If you’re a parent, you’re probably familiar with the phrase “summer brain drain” which refers to the significant loss of learning that occurs in under-stimulated students during the summer months. Sadly, this loss has not been exaggerated by the media and – as many teachers can attest – is all too real a problem when September arrives.
“All young people experience learning losses when they do not engage in educational activities during the summer. Research spanning 100 years shows that students typically score lower on standardized tests at the end of summer vacation than they do on the same tests at the beginning of the summer.” (White, 1906; Heyns, 1978; Entwisle & Alexander 1992; Cooper, 1996; Downey et al, 2004).
Conventional wisdom suggests lengthy summer reading lists, timed math worksheets, or perhaps a summer class thinly disguised as “camp.” But there’s another, far more enjoyable option that will get kids engaged in real learning over the summer months – the outdoor classroom.
What exactly is the outdoor classroom? It is simply using the great outdoors as an occasion to show kids rather than tell them about the world. With increased education cuts and time constraints, this is an exciting opportunity that is sadly lacking in many of today’s conventional classrooms. Getting kids involved — hands-on — fosters a love of learning, intellectual curiosity about the world around us, and may even inspire a lifelong passion or career choice!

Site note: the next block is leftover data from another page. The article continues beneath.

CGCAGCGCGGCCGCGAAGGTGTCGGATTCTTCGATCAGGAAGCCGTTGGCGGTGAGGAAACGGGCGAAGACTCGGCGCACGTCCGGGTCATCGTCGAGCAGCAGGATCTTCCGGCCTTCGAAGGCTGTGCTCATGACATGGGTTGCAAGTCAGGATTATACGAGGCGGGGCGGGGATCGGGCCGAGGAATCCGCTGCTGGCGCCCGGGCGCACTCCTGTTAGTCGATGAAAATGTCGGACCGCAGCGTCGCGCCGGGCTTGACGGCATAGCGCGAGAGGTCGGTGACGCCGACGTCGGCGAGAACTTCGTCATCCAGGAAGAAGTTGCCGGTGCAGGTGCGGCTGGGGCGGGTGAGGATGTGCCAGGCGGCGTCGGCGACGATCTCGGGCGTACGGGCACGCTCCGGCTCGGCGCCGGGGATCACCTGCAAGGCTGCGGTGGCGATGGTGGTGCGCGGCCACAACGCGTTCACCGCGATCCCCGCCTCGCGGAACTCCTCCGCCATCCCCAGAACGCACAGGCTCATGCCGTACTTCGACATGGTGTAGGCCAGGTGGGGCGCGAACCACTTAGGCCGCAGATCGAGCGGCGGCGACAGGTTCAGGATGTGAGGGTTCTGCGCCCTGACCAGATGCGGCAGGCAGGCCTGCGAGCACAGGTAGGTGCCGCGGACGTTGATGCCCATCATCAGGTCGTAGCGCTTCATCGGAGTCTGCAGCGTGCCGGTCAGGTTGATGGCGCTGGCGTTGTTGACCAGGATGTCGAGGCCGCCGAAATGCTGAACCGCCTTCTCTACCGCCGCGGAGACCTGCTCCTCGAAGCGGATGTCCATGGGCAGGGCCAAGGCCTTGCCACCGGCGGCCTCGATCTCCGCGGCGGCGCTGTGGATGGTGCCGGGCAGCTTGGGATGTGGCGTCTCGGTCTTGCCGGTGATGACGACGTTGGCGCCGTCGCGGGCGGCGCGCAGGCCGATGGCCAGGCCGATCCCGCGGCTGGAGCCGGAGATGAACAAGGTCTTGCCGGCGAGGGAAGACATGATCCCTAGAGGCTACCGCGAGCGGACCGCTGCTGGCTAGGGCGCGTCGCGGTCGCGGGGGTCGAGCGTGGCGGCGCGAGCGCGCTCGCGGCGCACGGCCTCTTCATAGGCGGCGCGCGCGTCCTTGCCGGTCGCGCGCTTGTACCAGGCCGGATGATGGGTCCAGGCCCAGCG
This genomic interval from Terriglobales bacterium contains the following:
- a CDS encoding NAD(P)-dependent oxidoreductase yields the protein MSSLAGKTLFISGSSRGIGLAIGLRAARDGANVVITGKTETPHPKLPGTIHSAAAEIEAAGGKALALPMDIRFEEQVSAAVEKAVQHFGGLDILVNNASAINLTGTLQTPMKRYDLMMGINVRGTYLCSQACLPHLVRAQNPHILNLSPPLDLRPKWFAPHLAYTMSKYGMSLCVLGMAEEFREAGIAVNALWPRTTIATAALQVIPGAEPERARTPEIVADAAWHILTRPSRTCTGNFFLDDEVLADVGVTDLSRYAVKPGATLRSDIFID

In the outdoor classroom, you’re the teacher. So, what’s on your lesson plan?
How about a weekly nature walk to identify indigenous flora and fauna? Keep resources handy to classify objects, since identifying your “finds” is part of the fun. Some suggestions include Smithsonian Handbooks’ Insects and The Audubon Society Field Guide to North American Rocks and Minerals. A dedicated shelf or window ledge at home for treasures – a broken robin’s egg, a chunk of shiny mica, or an unusual pinecone – keeps kids engaged long after the walk is over.
Or try stargazing on summer’s night, no fancy telescope required. How many constellations can you identify? KidsAstronomy.com is a fantastic, free resource to help you easily identify everything from the Big Dipper to Orion’s Belt, as well as determine the phases of the moon, plus more. Keep a chart of the heavens on the fridge and see how many you can add over just a few sessions!
Seine fishing is a method of fishing using a dragnet. Less tedious than traditional bait and hook fishing, this method produces results almost immediately. Seine nets can be used in just a few feet of water at the beach and offer an exciting glimpse of what is really swimming beside us! Seine fishing should only be done under adult supervision, remember to always catch and release, and remind children to “look, but don’t touch.”
Whatever you choose to do with your kids, start now to stop the summer brain drain. Get outside and learn something new!
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